Scaling ERPNext with MySQL

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Scaling is what I call a "good" problem to have. As we keep adding customers and trial accounts, our

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Scaling is what I call a "good" problem to have. As we keep adding customers and trial accounts, our servers have started showing signs of overloading. To give you an idea, we have close to 100 live ERPs and another 100 trials running on our server. Each account is a separate database instance with over 200 tables. Here is our configuration:

  1. Intel i7 8-core processor, 1.6GHz
  2. 24GB RAM
  3. Seagate 1500GB hard disk.

As you know our database is InnoDB (MySQL) and the current size of our InnoDB file is 16GB.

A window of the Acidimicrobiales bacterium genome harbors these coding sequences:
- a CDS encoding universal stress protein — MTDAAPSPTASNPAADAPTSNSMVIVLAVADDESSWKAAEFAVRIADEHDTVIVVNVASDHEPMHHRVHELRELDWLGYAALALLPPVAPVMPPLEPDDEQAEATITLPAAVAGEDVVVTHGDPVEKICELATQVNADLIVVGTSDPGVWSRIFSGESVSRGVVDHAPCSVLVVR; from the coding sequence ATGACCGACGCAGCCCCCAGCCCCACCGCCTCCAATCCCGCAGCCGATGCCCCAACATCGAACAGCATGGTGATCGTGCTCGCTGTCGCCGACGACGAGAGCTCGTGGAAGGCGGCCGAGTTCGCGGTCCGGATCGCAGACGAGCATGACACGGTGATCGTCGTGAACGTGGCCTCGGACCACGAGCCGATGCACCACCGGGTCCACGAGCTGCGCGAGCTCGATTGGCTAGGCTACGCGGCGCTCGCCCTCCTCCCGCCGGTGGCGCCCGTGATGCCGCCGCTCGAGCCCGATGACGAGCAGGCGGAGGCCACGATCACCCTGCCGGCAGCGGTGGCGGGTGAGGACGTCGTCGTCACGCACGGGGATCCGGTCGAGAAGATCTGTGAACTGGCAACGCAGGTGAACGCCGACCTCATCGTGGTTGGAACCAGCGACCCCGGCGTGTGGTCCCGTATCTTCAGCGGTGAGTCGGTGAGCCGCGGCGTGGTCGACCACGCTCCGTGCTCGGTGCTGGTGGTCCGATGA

Though we are reasonably passable when it comes to writing software, none of us is an expert in infrastructure issues and system administration, though Anand comes closest to being somewhat qualified. So here is what we did.


To monitor the system performance we use:

  1. MySQL Slow Query Log: This records queries that take long to execute.
  2. MySQL processlist: we keep refreshing this to see how many pending queries are there at one time.
  3. HTOP: The nice graphical utility that shows how the CPU and RAM are performing.

The usual suspects for any performance issues are RAM and CPU utilization. So, initially when we received complaints of slow responses, we checked all the above and we did not see anything unusual, the CPU and RAM were well below usage. It was only during upgrades that we saw all the 8 CPUs being fully used.

The slow query log showed something unsual though. Apart from the occasional complex join query, most of it was filled with "COMMIT" statements. If you know a bit of database, this basically means the point where all the updates are becoming "permanent" i.e. being written to the disk.